Politics & Government

Why half of S.C.’s school districts are breaking state testing law

Call me a skeptic about standardized testing. Or for that matter, any testing in school.
Call me a skeptic about standardized testing. Or for that matter, any testing in school.

Last year, S.C. lawmakers passed a law requiring school districts have their students take statewide tests online, using computers.

But 47 of the state’s more than 80 school districts – including five Midlands districts – requested waivers from that law last spring, opting for paper-and-pencil tests instead.

Forty of the districts said they did not have enough computers to give tests online. Thirty-six said they did not have adequate internet access.

Overcoming those barriers will take more than money to buy computers and wireless routers, according to reviews of S.C. school districts’ reports on their readiness for online testing.

In those reviews, some districts said their buildings are so old that renovating them to upgrade their technology would be too costly or impossible. Others cited leaky roofs and a lack of air conditioning in closets, where data servers are located, as barriers to internet access. Others said building materials, including concrete walls that block wireless signals, make it difficult to expand internet access.

Of the 50 districts that voluntarily participated in the reviews, reports for 31 of the districts said they could not meet online testing requirements for 2017 without significant improvements.

Testing barriers in some districts were far more dire than in others, according to the reports. According to Barnwell 19’s technology review, for example, “classroom clocks are old and do not work.”

However, following that review, the district made technology upgrades in preparation for online testing last spring and did not request a waiver. As a result, the district was able to comply with the state testing law, said Superintendent Shawn Johnson.

Millions in tech money cut

S.C. education advocates warned of the steep climb that many districts faced to prepare for online testing and the demands of digital learning.

Heeding that warning, then-Gov. Nikki Haley pushed – and lawmakers approved – sending about $29 million a year in 2015, 2016 and 2017 to school districts so they could buy tablets and computers, and improve internet connectivity.

But lawmakers cut that spending to $12 million in the budget year that started July 1.

Asked about that cut, S.C. Superintendent of Education Molly Spearman said, “Improving our state’s technology infrastructure is and must continue to be a top priority.”

S.C. students are required to have knowledge of computers by another state law that says all students should graduate from high school ready for college or a 21st-century career, she added.

Also, in May, the state Board of Education voted to require school districts teach digital literacy in the third through eighth grades, starting in the 2018-19 school year.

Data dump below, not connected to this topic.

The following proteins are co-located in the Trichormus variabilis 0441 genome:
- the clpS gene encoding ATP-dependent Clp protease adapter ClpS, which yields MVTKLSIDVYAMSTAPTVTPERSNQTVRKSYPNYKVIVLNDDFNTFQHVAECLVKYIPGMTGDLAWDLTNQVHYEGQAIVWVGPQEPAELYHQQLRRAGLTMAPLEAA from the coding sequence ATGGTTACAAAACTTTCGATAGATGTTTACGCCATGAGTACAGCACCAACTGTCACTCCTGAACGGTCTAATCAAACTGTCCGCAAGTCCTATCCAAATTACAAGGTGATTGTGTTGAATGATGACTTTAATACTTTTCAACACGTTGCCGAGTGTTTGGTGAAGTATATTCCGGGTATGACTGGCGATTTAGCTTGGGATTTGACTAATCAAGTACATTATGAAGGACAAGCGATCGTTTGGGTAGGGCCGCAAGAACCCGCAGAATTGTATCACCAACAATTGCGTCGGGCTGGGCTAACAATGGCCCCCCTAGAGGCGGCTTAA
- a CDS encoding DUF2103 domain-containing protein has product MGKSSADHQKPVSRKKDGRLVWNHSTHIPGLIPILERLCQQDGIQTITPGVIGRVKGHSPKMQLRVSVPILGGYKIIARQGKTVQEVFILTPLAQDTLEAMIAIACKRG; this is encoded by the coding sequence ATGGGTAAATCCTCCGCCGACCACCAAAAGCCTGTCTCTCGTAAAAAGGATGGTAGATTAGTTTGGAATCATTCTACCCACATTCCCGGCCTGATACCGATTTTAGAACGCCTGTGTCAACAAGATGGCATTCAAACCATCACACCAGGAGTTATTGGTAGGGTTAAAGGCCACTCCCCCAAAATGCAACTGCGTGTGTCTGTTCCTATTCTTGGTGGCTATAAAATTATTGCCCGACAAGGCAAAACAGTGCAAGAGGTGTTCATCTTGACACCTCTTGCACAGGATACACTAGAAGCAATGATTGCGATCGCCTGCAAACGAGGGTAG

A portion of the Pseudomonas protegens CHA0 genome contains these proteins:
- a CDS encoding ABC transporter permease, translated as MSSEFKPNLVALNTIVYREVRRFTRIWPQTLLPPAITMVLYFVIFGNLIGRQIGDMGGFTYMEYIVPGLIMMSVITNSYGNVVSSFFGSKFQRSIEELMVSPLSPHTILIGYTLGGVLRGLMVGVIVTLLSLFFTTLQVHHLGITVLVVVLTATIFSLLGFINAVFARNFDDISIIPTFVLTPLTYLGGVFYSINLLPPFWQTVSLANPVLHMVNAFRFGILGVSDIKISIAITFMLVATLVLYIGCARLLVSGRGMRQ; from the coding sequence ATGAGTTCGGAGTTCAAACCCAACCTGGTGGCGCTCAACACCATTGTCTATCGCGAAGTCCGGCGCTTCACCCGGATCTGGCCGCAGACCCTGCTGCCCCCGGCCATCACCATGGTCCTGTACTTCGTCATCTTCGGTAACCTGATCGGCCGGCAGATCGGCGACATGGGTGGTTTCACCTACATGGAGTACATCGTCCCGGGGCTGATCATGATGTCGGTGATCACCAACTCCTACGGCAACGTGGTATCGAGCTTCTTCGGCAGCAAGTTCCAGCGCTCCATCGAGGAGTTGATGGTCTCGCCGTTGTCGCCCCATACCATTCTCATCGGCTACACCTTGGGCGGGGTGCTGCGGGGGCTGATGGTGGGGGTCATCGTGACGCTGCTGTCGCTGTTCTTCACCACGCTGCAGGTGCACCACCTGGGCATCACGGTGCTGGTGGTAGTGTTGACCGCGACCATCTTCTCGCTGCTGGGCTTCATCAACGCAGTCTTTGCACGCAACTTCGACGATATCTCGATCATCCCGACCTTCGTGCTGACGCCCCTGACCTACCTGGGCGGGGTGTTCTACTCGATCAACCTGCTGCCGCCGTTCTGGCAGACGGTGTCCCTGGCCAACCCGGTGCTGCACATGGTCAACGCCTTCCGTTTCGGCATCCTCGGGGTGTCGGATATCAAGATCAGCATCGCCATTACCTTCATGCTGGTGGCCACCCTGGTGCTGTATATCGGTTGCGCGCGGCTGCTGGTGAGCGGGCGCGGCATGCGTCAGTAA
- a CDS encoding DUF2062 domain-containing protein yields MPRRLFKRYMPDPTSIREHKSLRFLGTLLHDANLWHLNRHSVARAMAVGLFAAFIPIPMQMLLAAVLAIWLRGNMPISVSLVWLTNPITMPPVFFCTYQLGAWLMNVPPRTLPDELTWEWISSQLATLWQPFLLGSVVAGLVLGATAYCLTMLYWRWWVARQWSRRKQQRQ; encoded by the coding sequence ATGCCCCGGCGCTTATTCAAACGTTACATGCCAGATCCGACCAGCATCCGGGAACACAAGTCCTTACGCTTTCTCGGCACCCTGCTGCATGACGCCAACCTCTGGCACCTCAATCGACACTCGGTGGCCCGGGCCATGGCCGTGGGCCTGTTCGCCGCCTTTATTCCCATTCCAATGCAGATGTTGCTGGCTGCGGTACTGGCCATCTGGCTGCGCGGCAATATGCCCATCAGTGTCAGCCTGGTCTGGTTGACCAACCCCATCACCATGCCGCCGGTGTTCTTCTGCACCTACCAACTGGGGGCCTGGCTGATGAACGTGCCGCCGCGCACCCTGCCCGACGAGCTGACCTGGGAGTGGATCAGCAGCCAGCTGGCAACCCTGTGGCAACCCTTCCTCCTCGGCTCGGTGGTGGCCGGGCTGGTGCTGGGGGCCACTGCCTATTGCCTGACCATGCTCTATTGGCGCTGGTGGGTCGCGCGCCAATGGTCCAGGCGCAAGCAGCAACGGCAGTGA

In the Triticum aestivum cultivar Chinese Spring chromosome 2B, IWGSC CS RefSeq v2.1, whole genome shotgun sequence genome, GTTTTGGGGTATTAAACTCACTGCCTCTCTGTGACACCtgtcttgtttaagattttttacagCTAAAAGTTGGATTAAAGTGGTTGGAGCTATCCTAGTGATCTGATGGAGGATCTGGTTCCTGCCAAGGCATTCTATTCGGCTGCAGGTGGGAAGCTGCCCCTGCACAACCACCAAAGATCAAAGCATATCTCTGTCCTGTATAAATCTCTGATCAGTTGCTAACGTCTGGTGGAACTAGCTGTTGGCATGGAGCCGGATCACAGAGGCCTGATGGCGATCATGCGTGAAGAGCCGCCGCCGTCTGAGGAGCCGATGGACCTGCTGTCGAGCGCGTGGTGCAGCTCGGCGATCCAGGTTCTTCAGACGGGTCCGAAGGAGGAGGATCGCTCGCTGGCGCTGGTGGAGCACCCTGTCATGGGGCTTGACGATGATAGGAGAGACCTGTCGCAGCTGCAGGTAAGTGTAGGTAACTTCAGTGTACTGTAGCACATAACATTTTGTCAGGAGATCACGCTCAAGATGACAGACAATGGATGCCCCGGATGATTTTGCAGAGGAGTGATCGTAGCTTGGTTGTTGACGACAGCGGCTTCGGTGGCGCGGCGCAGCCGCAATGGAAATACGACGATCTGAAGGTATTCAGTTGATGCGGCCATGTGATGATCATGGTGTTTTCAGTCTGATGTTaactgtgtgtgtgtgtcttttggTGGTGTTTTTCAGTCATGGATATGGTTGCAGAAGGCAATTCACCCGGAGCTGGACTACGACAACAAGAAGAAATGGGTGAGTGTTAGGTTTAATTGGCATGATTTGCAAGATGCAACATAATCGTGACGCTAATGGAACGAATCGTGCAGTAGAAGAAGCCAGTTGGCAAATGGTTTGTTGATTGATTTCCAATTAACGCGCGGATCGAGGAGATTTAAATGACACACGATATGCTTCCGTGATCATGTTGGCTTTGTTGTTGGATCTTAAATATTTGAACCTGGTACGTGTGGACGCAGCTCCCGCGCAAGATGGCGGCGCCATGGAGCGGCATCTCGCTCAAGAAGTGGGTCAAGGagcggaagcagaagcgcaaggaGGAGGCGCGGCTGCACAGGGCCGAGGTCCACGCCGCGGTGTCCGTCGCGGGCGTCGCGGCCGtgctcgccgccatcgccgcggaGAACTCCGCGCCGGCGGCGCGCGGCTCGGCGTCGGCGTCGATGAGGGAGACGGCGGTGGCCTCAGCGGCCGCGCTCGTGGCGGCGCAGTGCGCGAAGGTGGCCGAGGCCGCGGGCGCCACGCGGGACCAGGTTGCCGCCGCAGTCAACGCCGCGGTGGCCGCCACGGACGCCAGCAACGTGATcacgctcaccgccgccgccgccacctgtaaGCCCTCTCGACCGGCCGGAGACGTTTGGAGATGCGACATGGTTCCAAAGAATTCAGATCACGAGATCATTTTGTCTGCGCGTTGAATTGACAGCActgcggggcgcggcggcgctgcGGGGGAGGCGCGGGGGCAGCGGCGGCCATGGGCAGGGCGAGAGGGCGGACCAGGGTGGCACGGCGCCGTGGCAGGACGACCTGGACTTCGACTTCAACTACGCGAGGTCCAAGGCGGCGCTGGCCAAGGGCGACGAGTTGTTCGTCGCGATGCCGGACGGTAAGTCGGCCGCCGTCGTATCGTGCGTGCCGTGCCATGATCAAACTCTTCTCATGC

The Education Department is offering to help districts move to full online testing. Districts have until Aug. 11 to request the assistance, according to a memo that went out to districts Friday.

Even with the help, state education officials anticipate districts again will ask for waivers from the law. “We are going to continue to see waivers, but our goal is to get as many of these districts up to snuff over the next year or so,” said Ryan Brown, Education Department spokesman.

Too young to test?

Some school administrators say online testing is not always a fair way of measuring a student’s knowledge.

Students have varying access to computers, tablets and internet access at school and in the home, they say. That means online testing could test their digital knowledge but not their knowledge of the subject they are being tested on.

Florence 1, for example, cited concerns about its students’ keyboarding and typing skills, especially in elementary grades, and computer availability across the district to seek a waiver from online testing. “We believe that results obtained from online testing this year may be a measure of student technology proficiency and skills, and not academic abilities,” the district said.

Other school districts say some students simply are too young to take tests on computers.

Columbia’s Richland 1, for example, requested a waiver from computer testing for third-, fourth- and fifth-graders on the statewide writing exam.

Online writing tests are “developmentally inappropriate” for young students, the district said in its waiver request, echoing the concerns of other districts.

In a letter to the state, Richland 1 Superintendent Craig Witherspoon said there is much debate over “whether the youngest learners are ready to sit with two feet on the floor, elbows bent, hands hovering over keys and eyes on the screen.”

“The keyboard,” he added, “is really not designed for accurate use ... by young hands.”

Editor’s note: This article has been updated to reflect that Barnwell 19 did not request a waiver from online testing.

Not ready for online testing?

More than half of South Carolina’s 80-plus school districts requested waivers last spring from a state law requiring online testing.

56: Requests for waivers from the 2016-17 online testing requirement, including 47 of the state’s 82 traditional school districts; the rest came from charter schools and the state’s two Governor’s Schools

40: Requests citing insufficient computing devices

36: Requests citing inadequate internet access

15: Requests saying students were not prepared to be tested online

10: Requests citing issues with security for the ACT standardized tests and device compatibility

5: Midlands school districts requesting online testing waivers – Lexington 1, Lexington 4, Lexington-Richland 5, Richland 1 and Richland 2

SOURCE: S.C. Department of Education